Last week, I described our bus tour of the city. This week, our visit to the 9-11 memorial.
The Big Bus stopped about three blocks from the 9-11 memorial. Everyone disembarked with us, and we made our way through the ice and slush and wind toward One World Trade Center in the distance. Because of our tight schedule, we had no time to go up in the tower, nor did we have time to visit the museum. They’re on the list for our next tip.
We heard the sound of water before we reached the plaza. We approached the pools and were moved by the many names engraved deeply into the granite. Here and there, a flower had been placed into the deep groove of a letter—a reminder of the families and friends of those who were lost and who continue to miss them. The footprints of the original towers struck me as enormous. The sound of water cancels out the sounds of the city as it falls from the outer rim to pound onto a second level. Then it flows into a small, square pool, where it finally drops into an abyss at the bottom and disappears from sight. Just as the towers fell and disappeared. Holy ground.
Larry circled the pools while I remembered the events of the day as if it had been the day before. We woke early and turned on the TV as usual to see the weather and traffic reports. Suddenly, the local feed shifted to the national news. Behind the reporters, smoke billowed from one of the towers. They announced a small plane had crashed into it. The incident was believed to be an accident—until another plane hit the second tower. I turned to Larry. “We’re at war.”
I watched as first responders rushed to the scene, and then as the towers crumbled. I remember the ‘ghosts’ who ran from the disaster covered in ash. Specific images of people remain vivid in my memory. I kept waiting for an announcement about a movie being filmed, hoping against hope this was a joke. It wasn’t.
As I stood next to a pool reading the names, it began to rain. Larry said it was just the spray from the falling water, but I was sure God’s tears blended with my own. Sacred space.
We headed back toward the bus stop. As we turned, I spotted an enormous structure next to the museum. From the end, it looked like a giant dove, whose wings consisted of thin concrete ribs. We were freezing and decided to step inside to warm up. The interior resembled a giant cathedral. Between the ribs, large glass panels revealed the surrounding buildings. We have been to the Crystal Cathedral in southern California several times. This space reminded me of the church. The sides of the interior met in a tall pointed arch.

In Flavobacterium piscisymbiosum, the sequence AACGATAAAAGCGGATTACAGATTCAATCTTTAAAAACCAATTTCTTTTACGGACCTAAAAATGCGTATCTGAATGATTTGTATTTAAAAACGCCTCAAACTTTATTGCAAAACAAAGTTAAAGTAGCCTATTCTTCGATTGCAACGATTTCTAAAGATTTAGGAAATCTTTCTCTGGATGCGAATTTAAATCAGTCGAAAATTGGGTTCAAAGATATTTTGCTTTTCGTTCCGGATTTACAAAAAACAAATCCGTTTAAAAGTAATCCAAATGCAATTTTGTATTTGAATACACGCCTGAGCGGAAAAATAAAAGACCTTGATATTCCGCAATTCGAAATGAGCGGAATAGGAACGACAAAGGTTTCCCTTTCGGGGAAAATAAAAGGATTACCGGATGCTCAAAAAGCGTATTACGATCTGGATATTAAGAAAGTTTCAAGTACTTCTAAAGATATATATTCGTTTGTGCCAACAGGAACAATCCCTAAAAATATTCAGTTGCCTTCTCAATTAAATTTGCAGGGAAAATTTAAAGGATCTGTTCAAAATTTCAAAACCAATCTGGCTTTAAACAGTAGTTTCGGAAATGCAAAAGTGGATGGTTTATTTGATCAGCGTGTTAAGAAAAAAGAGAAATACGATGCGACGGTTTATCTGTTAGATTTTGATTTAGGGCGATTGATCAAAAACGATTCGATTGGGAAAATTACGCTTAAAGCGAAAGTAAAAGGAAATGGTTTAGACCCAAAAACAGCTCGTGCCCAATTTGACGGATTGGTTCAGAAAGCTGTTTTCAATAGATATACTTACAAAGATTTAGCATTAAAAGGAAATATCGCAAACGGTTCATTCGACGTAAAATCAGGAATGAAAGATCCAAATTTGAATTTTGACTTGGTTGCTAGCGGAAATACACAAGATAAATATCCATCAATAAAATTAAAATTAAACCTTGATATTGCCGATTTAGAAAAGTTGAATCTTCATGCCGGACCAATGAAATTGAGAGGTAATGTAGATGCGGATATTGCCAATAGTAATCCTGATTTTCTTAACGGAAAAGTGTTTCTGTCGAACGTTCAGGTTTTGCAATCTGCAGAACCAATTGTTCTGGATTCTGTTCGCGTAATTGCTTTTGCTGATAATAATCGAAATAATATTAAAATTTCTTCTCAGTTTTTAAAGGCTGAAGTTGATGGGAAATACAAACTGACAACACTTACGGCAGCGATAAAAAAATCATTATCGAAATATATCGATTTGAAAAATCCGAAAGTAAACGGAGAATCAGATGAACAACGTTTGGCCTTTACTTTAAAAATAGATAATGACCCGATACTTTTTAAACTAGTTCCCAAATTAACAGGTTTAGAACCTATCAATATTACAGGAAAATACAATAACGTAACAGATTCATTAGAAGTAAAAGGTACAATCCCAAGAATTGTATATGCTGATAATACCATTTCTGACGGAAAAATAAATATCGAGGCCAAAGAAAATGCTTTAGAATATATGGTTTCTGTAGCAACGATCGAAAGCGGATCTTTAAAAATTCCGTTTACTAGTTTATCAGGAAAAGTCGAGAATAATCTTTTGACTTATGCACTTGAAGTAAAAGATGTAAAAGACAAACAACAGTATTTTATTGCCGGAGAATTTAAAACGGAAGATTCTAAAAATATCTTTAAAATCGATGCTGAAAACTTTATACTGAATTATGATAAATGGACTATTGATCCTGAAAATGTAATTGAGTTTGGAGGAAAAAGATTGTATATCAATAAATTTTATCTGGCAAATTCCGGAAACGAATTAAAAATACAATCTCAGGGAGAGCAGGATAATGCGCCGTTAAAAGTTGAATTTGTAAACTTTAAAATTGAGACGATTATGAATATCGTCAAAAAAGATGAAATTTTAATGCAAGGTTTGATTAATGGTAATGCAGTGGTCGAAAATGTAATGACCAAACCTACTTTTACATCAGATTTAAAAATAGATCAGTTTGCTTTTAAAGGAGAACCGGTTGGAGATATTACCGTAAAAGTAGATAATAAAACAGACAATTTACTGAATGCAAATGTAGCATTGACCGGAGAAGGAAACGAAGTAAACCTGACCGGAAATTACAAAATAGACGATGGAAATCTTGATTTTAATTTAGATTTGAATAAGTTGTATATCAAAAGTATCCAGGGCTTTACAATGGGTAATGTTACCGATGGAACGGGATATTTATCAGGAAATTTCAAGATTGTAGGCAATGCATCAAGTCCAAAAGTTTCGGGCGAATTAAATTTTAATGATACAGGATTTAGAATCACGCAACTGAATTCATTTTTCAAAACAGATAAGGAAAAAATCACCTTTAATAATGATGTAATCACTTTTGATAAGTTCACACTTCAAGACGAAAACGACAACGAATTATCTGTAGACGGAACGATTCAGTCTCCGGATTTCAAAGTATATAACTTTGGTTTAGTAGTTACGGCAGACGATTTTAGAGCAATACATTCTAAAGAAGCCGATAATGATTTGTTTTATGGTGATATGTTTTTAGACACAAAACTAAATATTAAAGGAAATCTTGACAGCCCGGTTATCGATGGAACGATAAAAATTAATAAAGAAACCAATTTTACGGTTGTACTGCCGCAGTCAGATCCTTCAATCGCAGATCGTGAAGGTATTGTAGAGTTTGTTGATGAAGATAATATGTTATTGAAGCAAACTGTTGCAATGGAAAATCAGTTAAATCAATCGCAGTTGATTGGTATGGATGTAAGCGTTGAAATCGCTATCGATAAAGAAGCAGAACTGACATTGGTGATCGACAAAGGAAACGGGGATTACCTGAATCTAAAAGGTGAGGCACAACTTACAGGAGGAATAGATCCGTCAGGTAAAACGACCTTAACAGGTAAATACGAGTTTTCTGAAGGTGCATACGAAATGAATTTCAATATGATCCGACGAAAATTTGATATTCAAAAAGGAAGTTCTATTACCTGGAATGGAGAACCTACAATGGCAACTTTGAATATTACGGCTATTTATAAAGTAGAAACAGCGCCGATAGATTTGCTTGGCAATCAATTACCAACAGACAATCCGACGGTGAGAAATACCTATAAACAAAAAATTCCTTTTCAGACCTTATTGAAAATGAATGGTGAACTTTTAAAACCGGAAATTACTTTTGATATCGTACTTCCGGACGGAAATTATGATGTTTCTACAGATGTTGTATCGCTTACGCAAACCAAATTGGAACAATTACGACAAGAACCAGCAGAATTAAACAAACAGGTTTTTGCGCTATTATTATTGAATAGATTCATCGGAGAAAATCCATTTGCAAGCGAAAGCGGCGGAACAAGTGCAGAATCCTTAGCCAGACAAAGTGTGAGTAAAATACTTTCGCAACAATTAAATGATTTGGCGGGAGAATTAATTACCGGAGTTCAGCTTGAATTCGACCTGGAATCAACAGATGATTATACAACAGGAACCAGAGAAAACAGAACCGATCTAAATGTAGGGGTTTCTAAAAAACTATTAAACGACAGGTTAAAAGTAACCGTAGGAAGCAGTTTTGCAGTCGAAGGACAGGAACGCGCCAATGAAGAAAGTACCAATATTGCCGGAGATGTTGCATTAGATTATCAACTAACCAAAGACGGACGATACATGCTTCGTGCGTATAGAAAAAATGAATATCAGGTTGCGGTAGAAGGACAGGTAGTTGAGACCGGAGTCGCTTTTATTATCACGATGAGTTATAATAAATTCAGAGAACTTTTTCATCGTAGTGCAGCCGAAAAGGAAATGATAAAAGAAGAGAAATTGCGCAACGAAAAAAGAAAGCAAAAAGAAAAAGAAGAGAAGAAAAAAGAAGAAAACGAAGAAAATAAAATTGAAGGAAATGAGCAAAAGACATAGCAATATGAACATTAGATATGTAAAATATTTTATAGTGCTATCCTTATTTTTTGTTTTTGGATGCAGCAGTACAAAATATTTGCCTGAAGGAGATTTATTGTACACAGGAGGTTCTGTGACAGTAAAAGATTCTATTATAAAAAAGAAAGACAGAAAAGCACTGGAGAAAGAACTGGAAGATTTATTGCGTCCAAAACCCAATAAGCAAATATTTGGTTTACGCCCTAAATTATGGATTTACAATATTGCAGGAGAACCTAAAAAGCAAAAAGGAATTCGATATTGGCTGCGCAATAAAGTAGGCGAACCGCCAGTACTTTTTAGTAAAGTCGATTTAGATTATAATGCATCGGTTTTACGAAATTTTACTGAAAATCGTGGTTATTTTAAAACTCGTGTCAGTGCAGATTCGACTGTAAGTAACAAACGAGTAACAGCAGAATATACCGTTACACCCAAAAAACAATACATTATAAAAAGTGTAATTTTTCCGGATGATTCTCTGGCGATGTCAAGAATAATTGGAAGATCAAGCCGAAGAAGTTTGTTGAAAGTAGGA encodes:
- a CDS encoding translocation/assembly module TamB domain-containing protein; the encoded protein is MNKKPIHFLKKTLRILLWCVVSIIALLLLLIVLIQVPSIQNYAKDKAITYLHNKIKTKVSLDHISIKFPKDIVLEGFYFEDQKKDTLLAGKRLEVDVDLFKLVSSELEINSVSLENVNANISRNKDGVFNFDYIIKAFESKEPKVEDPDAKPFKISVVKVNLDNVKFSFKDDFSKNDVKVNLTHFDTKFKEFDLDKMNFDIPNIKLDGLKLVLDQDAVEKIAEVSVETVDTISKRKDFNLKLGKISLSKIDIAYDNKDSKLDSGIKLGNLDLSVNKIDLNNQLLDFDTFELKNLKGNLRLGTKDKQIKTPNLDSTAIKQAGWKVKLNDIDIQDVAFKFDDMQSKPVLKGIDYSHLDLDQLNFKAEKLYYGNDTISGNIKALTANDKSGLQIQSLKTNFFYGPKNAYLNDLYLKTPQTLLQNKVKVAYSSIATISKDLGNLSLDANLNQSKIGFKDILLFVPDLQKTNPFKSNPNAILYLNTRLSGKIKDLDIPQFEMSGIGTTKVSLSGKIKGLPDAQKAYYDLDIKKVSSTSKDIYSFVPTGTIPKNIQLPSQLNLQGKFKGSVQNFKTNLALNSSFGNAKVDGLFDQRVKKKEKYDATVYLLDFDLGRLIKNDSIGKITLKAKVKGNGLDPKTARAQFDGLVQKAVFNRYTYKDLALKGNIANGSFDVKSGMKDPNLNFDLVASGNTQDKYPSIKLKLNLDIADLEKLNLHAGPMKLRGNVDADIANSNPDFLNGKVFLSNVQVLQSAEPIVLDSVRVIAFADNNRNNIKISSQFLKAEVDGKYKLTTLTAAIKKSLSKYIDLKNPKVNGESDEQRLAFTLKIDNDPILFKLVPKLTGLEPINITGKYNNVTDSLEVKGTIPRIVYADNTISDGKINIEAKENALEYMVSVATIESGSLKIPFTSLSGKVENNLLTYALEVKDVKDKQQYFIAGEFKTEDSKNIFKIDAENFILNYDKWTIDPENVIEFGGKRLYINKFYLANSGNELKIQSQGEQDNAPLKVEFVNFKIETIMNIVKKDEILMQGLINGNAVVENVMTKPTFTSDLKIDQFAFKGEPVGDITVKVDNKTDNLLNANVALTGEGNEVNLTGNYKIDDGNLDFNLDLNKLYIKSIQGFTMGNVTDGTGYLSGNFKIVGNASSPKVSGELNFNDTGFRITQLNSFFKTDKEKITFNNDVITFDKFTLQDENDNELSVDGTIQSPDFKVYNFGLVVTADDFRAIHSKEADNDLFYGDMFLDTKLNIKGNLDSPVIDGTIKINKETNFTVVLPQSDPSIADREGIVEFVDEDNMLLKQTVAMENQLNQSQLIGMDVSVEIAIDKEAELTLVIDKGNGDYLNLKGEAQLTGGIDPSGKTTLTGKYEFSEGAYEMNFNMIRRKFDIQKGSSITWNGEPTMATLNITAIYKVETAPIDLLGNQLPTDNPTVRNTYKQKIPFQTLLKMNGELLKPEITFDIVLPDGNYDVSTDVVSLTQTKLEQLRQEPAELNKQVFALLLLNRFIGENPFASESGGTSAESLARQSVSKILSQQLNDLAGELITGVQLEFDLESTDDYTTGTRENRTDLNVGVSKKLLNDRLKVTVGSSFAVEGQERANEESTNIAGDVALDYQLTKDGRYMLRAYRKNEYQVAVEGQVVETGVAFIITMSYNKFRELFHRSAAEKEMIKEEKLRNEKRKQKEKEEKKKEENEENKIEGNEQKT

As we looked down, we noticed a stage. We found it easy to imagine a concert in the space. The lower floor was lined with shops and stores. Two more levels rose along the sides. We found our way to the next floor down and followed it around to the exit closest to our next stop. We discovered this building, known as the Oculus, is actually the transportation center for the memorial site. Although no trains were running, this soon will be visitors’ introduction to the memorial. Beautiful, functional art.
Before we left, I wanted to visit St. Paul’s Chapel, George Washington’s church. I had read about this special location. It survived several major catastrophes untouched to become a source of comfort for survivors and first responders. For weeks following September eleventh, those working on the site were fed here. They slept in the sanctuary and found comfort from the congregation and clergy.
On our way, we passed the graveyard. The fence surrounding it was used for memorials in the days following the collapse of the towers. I looked to the right and spotted one of the old headstones in three pieces. I immediately remembered my great-grandmother’s headstone in the old cemetery in Spring City, Utah. We stopped there while on our road trip in 2012. I was moved just by seeing the names of those people from whom I descend. I have inquired a couple of times about having the headstone repaired, but the person who used to do the work is no longer available. Because this is a private cemetery, I assured those I spoke with that we would be happy to pay for the restoration. When I mentioned it to my cousins, they also said they would contribute. The last I heard, it is still in pieces, just like the one at St. Paul’s.
Larry took photos of the old gravestones while I entered the chapel. A preschool class colored on the floor in the center of the sanctuary. I smiled when I realized this was the perfect image for this special place. It isn’t a dead museum. It is a living place where the congregation continues to worship and serve. Testament to faith.
We re-boarded our bus, deeply moved by our short visit. By the second stop, everyone else had left. Once again, we claimed the very front seats on the second level. Our guide turned off the microphone and moved to the seat behind us.
He shared his story of that infamous day in 2001. He lives in Brooklyn. At the time, he was attending Columbia University, just a couple of blocks from the World Trade Center. The school announced an accident in one of the towers. Unlike management in the towers themselves, those in charge told the students to evacuate the school immediately.
As he left, he saw a huge cloud of smoke and ash rise above the city streets. He headed toward the bridge and passed “ghosts” covered with ash. Since no transportation was available, he began to cross the bridge, along with many others. He said he developed a new respect for the bridge. Today he never crosses it without remembering his escape from the city. He said he loves sharing his love of the city and his experiences with visitors. I wish we had asked his name—another friendly and memorable person we met in New York.
Sacred space. Holy ground. Divine locations. We are still processing their emotional impacts.
Next week: Our night on Broadway.